Inside a harrowing Jew museum and the horrid tales of second World War
By Amos Kareithi | November 11th 2018
Never has a pile of discarded shoes looked so evil and menacing. Caked with films of dust accumulated in their seven decades of neglect, each piece of footwear has an untold story.
Some of the old discarded shoes look like toys, yanked off the feet of babies who had no comprehension or energy to ward off their tormentors’ hands hurling them into the closed gas vans, which would transport them to their final destination - death.
The shoes evoke memories of another epoch, an era the world would rather forget, for it brought out the worst of humankind. Although the shoes have not trodden on solid ground for over 73 years, their final silent footfalls still tug at the hearts of millions today.
The journey through hell unwittingly starts with unsure steps into the wide tunnel, whose walls are dominated by dancing shadows of laughing children where their parents and grandparents are going through daily chores.
The floor is covered with a comfortable green carpet, which leads the unsuspecting visitors into the bowels of the tunnel whose walls seem to constrict, feel claustrophobic and look dimmer and bleaker.
The smiles on the faces on the walls disappear to be replaced by defiant scowls and fatalistic looks from sunken eyes of victims whose gender is indeterminate, as their heads have been shaved clean.
The mood is aptly captured by a fragment of a poem which reads like a dirge, proclaiming the supremacy of death;
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“I am death. In a garden, no death. I bring deliverance from grief. I am the warm and the cozy rest...”
Welcome to the troubled world of Yad Vashem Museum in Jerusalem, which was built in remembrance of six million Jews killed during World War II on the orders of Adolf Hitler between 1939 and 1945.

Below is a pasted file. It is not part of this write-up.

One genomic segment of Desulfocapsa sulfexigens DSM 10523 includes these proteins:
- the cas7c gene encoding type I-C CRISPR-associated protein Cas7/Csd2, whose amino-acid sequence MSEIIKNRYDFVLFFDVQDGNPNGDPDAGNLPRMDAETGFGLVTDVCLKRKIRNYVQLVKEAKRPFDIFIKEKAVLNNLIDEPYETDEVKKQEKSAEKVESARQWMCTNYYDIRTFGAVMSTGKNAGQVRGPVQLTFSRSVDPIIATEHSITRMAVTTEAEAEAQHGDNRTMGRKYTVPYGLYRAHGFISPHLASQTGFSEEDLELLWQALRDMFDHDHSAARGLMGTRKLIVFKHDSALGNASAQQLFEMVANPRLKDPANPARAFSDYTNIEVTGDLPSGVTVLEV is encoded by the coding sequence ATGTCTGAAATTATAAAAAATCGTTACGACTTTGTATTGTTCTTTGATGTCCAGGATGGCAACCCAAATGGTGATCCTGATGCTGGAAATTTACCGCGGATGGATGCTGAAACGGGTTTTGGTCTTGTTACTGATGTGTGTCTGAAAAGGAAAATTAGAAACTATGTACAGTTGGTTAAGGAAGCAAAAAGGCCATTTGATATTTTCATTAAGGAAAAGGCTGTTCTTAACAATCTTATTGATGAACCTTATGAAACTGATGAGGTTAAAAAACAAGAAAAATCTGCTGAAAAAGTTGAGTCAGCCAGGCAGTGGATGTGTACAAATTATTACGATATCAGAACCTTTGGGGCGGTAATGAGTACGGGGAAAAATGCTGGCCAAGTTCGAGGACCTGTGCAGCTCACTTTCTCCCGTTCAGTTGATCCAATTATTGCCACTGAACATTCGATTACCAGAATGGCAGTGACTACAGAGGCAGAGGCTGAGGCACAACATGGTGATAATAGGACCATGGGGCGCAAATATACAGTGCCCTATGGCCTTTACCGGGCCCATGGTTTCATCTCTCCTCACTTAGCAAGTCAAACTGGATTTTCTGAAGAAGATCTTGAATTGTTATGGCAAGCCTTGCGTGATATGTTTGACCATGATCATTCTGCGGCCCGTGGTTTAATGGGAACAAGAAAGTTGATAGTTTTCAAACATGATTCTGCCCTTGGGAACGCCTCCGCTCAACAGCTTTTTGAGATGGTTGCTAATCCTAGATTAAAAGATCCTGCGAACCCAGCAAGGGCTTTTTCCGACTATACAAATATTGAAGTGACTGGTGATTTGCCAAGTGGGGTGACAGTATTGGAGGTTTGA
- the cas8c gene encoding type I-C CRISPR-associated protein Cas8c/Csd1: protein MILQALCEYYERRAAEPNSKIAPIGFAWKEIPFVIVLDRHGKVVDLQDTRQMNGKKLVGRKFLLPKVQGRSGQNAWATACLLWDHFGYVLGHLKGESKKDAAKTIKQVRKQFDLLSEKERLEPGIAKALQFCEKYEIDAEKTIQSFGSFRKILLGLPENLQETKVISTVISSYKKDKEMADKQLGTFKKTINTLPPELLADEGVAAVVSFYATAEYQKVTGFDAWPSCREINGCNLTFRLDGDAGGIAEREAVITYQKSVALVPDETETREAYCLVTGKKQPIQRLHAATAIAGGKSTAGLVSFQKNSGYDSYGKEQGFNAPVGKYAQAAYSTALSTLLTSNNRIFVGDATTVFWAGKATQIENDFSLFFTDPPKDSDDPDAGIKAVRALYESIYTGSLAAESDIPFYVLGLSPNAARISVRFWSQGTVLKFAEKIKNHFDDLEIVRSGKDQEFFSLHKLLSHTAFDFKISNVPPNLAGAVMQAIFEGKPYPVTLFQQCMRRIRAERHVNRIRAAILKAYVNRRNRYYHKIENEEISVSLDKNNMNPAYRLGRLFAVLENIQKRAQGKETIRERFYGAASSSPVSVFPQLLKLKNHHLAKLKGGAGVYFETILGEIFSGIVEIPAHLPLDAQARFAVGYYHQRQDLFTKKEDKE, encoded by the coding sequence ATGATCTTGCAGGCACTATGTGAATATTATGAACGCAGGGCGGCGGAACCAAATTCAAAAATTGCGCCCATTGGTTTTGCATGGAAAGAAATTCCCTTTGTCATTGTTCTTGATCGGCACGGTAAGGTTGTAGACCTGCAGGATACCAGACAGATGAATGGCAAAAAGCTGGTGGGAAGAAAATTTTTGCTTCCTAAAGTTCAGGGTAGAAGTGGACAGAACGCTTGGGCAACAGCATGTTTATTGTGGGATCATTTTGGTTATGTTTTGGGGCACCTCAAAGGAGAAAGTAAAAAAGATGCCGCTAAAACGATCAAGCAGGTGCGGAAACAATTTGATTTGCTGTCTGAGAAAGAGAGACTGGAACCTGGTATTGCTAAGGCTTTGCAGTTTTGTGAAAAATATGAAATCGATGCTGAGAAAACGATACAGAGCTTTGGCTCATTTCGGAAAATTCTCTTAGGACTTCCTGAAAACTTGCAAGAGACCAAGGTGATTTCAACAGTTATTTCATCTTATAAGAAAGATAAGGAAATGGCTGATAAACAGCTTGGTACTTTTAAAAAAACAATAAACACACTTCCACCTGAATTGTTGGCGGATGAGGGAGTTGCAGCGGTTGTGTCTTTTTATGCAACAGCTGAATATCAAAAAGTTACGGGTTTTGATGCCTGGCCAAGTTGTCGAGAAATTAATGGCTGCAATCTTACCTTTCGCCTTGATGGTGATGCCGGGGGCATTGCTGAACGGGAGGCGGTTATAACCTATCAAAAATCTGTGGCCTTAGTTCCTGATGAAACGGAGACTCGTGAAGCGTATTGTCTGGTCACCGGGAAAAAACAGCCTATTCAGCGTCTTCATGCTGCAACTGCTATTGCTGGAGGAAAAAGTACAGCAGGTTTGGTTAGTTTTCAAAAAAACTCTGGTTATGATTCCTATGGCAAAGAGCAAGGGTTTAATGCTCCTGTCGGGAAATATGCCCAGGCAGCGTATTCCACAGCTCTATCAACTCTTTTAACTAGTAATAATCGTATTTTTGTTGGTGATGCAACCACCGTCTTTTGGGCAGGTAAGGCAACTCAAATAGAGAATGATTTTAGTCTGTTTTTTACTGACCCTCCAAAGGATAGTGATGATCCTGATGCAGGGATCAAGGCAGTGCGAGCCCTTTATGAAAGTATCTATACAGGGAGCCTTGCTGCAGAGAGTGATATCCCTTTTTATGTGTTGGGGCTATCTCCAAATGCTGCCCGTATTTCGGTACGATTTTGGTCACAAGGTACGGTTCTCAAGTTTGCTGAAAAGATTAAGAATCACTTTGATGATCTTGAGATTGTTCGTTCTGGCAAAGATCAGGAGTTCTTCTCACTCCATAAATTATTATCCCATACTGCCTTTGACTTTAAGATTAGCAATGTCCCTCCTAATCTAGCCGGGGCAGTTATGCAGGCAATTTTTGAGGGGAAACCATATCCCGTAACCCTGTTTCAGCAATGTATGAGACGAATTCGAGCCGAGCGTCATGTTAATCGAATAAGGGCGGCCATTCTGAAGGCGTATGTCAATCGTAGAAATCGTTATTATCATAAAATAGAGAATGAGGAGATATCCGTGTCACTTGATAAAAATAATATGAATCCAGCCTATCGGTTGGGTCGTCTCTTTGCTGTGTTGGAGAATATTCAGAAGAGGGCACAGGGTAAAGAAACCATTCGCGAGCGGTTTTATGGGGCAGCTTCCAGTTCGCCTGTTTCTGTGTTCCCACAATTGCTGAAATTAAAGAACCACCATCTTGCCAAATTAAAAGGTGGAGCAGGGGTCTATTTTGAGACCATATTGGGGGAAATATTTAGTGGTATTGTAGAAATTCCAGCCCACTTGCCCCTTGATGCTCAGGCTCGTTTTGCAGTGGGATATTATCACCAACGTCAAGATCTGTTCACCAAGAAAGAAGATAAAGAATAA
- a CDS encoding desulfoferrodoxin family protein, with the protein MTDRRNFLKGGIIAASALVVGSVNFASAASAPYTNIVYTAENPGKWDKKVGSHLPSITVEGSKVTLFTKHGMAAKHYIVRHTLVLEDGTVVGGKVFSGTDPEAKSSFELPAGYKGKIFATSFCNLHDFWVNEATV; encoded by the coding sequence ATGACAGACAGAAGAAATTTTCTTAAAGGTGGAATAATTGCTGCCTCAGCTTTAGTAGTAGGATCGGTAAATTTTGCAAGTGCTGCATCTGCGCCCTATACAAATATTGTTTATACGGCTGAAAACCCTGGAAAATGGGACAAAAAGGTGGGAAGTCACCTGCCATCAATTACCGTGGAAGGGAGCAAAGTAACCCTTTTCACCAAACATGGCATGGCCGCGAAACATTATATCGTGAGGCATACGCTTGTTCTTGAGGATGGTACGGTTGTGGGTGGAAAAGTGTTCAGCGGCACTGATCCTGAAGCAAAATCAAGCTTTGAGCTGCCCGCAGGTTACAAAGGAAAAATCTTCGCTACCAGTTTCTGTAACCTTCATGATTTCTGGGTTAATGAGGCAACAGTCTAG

The guide, Susan Caine, tugs at her microphone and adjusts her headgear, which in the cold tunnels looks eerie and whispers. It is her word against Adolf Hitler whose unsmiling face is on the wall addressing the German Parliament, warning of extermination of Jews.
She is communicating through a two-way radio, via a special channel to guide her visitors - some 23 journalists from Africa.
“My parents were in Germany and when my father first saw a bonfire of Hebrew books, he was perplexed. He became more worried after Nazi soldiers started marching in the streets proclaiming Jews were rats,” she expounds.
Troubled by the dark past, Caine shrugs her shoulders as if wishing away a heavy mental burden and explains.
The museum is underground and was designed as a tunnel, which starts with smiling faces capturing life in Europe before Hitler’s holocaust and weaves through the chilling tunnels.
The cold concrete walls have stories in pictures and texts of victims before they were marched off to the death gallows and the gas chambers.
“The design depicts the way the victims were treated as sub-humans, as propaganda was spewed by Hitler, his agents and allies in a bid to justify their mass murder,” Caine explains.
On one of the walls is the story of a boy, Henry Heinz, whose father used his final moments to write a letter.
It was to be handed over to Heinz when he turned 21 years.
The letter was meant to make Heinz not feel guilty about what had befallen his father and millions of Jews who were killed by Germans.
The philosophy behind the establishment of the museum, which was created in 1953 through an Act of Israeli Parliament is best summarised by Polish-born Rabbi Yehoshua Eibshitz.
“We must remember. We must never forget. We are a people of memory, we exist for memories’ sake. We are commanded to remember,” Rabbi is quoted in a publication by the museum published in April.
Rabbi Eibshitz, who was 102 years in April this year when the world remembered the Holocaust heroes and martyrs at Yad Vashem, explained that he was fulfilling a promise he had made to a friend, Avigdor Boym, moments before he was thrown in a gas van in a ghetto in Poland.